C++: Correlation / LeastSquaresCoefs [closed]

// X.size() == Y.size() > 0.  returns correlation between X and Y
double Correlation(const vector<double>& X, const vector<double>& Y)
{
size_t N = X.size();
double EX(0), EY(0), EXY(0), EX2(0), EY2(0);

for (size_t i = 0; i < N; i++)
{
EX += X[i];
EY += Y[i];
EXY += X[i]*Y[i];
EX2 += X[i]*X[i];
EY2 += Y[i]*Y[i];
}

return (N*EXY - EX*EY) / sqrt((N*EX2 - EX*EX) * (N*EY2 - EY*EY));
}

// X.size() == Y.size() > 0.  returns {a,b}, where y = a*x + b is
// line of best fit with least mean squared error.
pair<double, double> LeastSquaresCoefs(const vector<double>& X, const vector<double>& Y)
{
size_t N = X.size();
double EX(0), EY(0), EXY(0), EX2(0), EY2(0);

for (size_t i = 0; i < N; i++)
{
EX += X[i];
EY += Y[i];
EXY += X[i]*Y[i];
EX2 += X[i]*X[i];
EY2 += Y[i]*Y[i];
}

double b = (EX2*EY - EX*EXY) / (N * EX2 - EX*EX);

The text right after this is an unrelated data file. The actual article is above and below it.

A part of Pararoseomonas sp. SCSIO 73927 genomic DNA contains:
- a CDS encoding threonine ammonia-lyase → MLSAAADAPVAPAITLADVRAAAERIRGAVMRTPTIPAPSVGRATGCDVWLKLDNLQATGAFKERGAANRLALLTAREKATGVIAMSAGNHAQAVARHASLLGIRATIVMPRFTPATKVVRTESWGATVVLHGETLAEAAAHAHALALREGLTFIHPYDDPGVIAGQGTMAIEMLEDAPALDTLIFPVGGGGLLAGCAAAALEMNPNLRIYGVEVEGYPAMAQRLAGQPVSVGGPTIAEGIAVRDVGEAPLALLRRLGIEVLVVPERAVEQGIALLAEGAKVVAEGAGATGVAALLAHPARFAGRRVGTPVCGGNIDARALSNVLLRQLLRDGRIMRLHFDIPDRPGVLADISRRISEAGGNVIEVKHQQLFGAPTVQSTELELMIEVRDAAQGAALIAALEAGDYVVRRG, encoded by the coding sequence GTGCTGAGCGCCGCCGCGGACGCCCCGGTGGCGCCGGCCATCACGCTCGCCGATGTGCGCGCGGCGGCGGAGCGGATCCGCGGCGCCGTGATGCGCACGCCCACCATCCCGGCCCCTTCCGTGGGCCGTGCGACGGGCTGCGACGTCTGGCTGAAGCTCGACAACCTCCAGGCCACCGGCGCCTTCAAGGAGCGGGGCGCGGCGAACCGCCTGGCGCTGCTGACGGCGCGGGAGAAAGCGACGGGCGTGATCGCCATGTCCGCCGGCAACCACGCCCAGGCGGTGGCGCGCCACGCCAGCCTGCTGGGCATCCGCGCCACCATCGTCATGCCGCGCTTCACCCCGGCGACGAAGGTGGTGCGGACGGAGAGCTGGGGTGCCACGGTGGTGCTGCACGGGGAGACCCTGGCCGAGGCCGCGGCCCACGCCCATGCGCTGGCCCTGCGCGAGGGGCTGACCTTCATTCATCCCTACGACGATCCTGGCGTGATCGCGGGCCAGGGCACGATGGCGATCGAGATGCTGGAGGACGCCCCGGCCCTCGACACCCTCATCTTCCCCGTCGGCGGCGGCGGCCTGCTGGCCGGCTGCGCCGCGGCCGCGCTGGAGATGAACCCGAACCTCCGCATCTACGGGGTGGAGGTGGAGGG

double a = (EXY - b * EX) / EX2;

return {a, b};
}


Do these functions work? Are they correct?

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closed as off-topic by Malachi, Simon André Forsberg, Jamal♦Nov 21 '13 at 19:26

This question appears to be off-topic. The users who voted to close gave this specific reason:

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First, your code for Pearson correlation coeff. seems to be incorrect:

return (EXY - N*EX*EY) / sqrt((EX2 - N*EX*EX) * (EY2 - N*EY*EY))

is better.

Second, if you have big data set, you may meet "precision lost" problem, so it is better to use original formula, where you substract mean value from every set value

for (size_t i = 0; i < n; i++) { Find the means.
ex += x[i];
ey += y[i];
}
ex /= n;
ey /= n;
for (size_t i = 0; i < n; i++) { Compute the correlation coeﬃcient.
xt = x[i] - ex;
yt = y[i] - ey;
sxx += xt * xt;
syy += yt * yt;
sxy += xt * yt;
}
return sxy/(sqrt(sxx*syy)+TINY_VALUE);


where TINY_VALUE could be something like 1e-20 and is used to "compensate" perfect correlation case (and avoid special verification).

Same ideas relate to least squares implementation.

When it comes to numerical methods, algorithms should take care about precision and robustness of calculation routines.

You can find more at http://mathworld.wolfram.com/CorrelationCoefficient.html

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